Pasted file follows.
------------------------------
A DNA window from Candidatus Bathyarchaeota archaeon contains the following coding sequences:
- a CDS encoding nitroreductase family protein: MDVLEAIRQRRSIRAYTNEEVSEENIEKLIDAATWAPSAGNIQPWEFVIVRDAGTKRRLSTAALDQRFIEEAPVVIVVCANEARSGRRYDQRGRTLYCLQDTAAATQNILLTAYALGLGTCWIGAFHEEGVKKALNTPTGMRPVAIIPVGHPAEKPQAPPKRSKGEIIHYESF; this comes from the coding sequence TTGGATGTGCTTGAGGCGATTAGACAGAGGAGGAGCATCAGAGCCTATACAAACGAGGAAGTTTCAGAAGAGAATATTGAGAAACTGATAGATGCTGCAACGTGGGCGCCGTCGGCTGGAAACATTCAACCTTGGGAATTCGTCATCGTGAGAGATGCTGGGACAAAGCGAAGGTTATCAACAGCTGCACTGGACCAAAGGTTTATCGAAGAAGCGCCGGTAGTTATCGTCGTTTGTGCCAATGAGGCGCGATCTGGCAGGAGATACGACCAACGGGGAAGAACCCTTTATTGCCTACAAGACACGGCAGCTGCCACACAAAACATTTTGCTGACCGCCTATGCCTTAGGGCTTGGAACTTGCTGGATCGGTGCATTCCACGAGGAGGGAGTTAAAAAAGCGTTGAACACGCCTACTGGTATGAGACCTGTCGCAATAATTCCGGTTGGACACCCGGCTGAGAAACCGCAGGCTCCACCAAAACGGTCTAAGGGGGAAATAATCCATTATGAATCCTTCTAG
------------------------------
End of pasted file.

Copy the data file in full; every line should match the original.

A DNA window from Candidatus Bathyarchaeota archaeon contains the following coding sequences:
- a CDS encoding nitroreductase family protein: MDVLEAIRQRRSIRAYTNEEVSEENIEKLIDAATWAPSAGNIQPWEFVIVRDAGTKRRLSTAALDQRFIEEAPVVIVVCANEARSGRRYDQRGRTLYCLQDTAAATQNILLTAYALGLGTCWIGAFHEEGVKKALNTPTGMRPVAIIPVGHPAEKPQAPPKRSKGEIIHYESF; this comes from the coding sequence TTGGATGTGCTTGAGGCGATTAGACAGAGGAGGAGCATCAGAGCCTATACAAACGAGGAAGTTTCAGAAGAGAATATTGAGAAACTGATAGATGCTGCAACGTGGGCGCCGTCGGCTGGAAACATTCAACCTTGGGAATTCGTCATCGTGAGAGATGCTGGGACAAAGCGAAGGTTATCAACAGCTGCACTGGACCAAAGGTTTATCGAAGAAGCGCCGGTAGTTATCGTCGTTTGTGCCAATGAGGCGCGATCTGGCAGGAGATACGACCAACGGGGAAGAACCCTTTATTGCCTACAAGACACGGCAGCTGCCACACAAAACATTTTGCTGACCGCCTATGCCTTAGGGCTTGGAACTTGCTGGATCGGTGCATTCCACGAGGAGGGAGTTAAAAAAGCGTTGAACACGCCTACTGGTATGAGACCTGTCGCAATAATTCCGGTTGGACACCCGGCTGAGAAACCGCAGGCTCCACCAAAACGGTCTAAGGGGGAAATAATCCATTATGAATCCTTCTAG